6 Easy Ways to Prevent Accidents from Cleaning Chemicals

After last week’s incident at a Buffalo Wild Wings when a young manager died following exposure to toxic fumes from a floor cleaner, we’ve received several calls and emails from organizations looking to prevent a similar situation from happening in their own businesses. 

Updates from the original story show that the manager died and at least 13 other individuals in the restaurant became sick after two cleaning products — Super 8 and Scale Kleen — were “accidentally” mixed.

As most cleaning professionals know, mixing bleaches and acids is a no-no, as bleach contains sodium hypochlorite, it can create a dangerous—and sometimes fatal — chlorine gas. 

In this incident, Scale Kleen, an acid based solution, was applied to the floor. Later, Super 8 was applied to the floor which mixed with the Scale Clean creating a reaction that “turned green and started to bubble,” the local fire chief told NBC. The resulting fumes killed the manager who tried to squeegee the substance from the floor and sickened others in the vicinity.

While some have called for less “dangerous” chemicals to be used in commercial settings, we need to do a better job of training the people who use cleaning chemicals. Why? Because incidents like this can happen with household cleaning products. Even the most basic things can cause issues. Bleach (sodium hypochlorite), Ammonia (glass cleaner) and Peroxide (used as an alternative to a disinfectant) can cause reactions that damage surfaces —or even worse—death.

One of the most common OSHA violations is the lack of worker training and understanding on common SDS symbols.

Here are six easy ways to minimize chemical accidents such as these:

  1. Never mix chemicals. Need we say more? 
  2. Use Personal Protective Equipment (PPE) when using any hazardous substances. This includes gloves, goggles, boots, face shields, aprons and any other material that can protect the user’s hands, eyes, face and skin from contact with the chemical. The PPE should be made of material specifically designed to resist penetration by the particular chemical being used.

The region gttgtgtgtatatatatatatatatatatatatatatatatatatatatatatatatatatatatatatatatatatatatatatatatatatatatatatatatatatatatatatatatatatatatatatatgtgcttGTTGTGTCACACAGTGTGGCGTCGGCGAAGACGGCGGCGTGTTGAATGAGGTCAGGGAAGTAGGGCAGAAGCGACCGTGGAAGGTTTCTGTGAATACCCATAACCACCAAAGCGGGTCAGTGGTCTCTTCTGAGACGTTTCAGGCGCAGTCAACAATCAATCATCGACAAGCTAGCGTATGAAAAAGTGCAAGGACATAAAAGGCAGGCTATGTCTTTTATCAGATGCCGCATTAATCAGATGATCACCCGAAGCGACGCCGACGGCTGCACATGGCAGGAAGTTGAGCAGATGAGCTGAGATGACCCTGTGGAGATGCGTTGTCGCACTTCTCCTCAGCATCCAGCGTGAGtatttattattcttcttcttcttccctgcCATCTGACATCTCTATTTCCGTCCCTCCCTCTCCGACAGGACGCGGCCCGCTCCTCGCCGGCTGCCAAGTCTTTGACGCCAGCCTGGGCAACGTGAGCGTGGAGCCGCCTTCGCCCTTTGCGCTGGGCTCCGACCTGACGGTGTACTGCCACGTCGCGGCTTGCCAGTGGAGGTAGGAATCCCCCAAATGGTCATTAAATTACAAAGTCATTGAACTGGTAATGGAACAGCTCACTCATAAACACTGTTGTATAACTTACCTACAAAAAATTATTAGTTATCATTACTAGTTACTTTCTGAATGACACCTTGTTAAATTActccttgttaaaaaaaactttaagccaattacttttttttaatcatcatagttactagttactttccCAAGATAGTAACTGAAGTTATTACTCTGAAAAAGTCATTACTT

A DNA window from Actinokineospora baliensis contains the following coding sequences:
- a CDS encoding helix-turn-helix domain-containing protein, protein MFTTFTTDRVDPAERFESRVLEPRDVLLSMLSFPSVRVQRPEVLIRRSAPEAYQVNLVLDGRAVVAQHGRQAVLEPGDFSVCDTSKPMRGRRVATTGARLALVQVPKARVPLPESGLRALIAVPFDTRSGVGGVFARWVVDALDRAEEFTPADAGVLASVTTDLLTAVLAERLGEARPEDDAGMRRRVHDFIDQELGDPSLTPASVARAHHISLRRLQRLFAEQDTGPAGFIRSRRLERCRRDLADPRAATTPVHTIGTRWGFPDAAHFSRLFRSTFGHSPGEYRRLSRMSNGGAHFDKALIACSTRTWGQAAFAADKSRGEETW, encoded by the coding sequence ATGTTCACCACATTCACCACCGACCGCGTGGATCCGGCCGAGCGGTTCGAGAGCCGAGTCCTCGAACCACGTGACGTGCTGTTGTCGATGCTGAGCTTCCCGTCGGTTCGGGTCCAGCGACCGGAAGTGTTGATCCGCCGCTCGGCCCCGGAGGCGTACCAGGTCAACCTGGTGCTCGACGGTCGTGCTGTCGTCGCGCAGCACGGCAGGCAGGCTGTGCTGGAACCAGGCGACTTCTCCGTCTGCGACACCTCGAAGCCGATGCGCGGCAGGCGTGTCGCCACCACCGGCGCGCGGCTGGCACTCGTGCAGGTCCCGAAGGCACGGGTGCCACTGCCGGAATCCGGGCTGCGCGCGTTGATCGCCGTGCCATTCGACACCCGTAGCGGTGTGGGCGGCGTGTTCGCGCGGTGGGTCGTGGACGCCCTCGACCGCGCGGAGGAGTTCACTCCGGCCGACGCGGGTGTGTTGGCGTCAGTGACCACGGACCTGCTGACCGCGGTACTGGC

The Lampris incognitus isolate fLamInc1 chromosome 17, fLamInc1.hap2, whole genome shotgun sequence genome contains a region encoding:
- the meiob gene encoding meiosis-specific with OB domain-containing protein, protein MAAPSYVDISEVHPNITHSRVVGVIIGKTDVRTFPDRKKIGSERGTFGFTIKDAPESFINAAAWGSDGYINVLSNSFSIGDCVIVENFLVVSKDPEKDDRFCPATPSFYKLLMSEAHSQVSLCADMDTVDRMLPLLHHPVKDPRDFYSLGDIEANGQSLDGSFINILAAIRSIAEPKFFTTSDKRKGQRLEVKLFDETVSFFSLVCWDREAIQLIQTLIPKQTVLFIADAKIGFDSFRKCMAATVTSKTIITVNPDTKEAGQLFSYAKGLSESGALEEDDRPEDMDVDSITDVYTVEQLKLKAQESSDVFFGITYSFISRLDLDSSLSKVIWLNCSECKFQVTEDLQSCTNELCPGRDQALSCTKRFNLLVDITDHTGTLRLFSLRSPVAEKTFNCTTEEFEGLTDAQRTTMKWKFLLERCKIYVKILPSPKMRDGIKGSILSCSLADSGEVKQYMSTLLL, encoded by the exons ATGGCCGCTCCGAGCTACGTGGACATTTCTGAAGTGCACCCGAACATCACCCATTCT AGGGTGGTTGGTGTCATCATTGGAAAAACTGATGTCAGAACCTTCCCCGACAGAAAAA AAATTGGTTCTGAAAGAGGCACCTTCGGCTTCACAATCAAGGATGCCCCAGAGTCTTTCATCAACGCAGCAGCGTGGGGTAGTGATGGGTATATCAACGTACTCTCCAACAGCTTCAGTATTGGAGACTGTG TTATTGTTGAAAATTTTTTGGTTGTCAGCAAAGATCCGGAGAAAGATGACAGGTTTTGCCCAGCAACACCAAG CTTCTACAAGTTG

3. Read the Safety Data Sheet (SDS). In addition to listing the name, toxicity and hazard, the SDS also provides critical information about the chemical’s composition and physical characteristics. OSHA requires this information be available for employees to read and understand. 
  4. Follow instructions. Manufacturers include specific instructions for use of cleaning chemicals, which includes dilution ratios and where the product can safely be used. Read and take the time to understand these instructions before using any cleaning product.
  5. Use ventilation. The ongoing circulation of fresh air is critical in keeping concentration diluted and within safe usage levels. 
  6. Conduct ongoing training. Training—and the documentation of training—is critical when it comes to making sure workers safely handle cleaning chemicals. From online to classroom style training, there are a variety of resources to educate workers on how to properly handle cleaning chemicals.

When Benjamin Franklin made the famous statement, “An ounce of prevention is worth a pound of cure,” in 1736, he was encouraging the citizens of Philadelphia to be vigilant about fire awareness and prevention. 

He encouraged the formation of a brigade specially trained to fight fires, which led to the formation of the Union Fire Company later that year. He also urged that chimney sweeps should be licensed by the city and be responsible for their work. 

Thanks to his advocacy, Philadelphia became one of the city’s safest from fire damage. 

It is our hope that even today—almost 300 years later—we can look to the wisdom offered in Franklin’s axiom to prevent future chemical accidents from occurring, improving the safety of everyone who handles cleaning chemicals. Taking steps now to prevent an accident from occurring could quite possibly save a life.

How to Prepare for a Bad Flu Season with a Good Disinfection Program

So—do you want the good news or bad news first?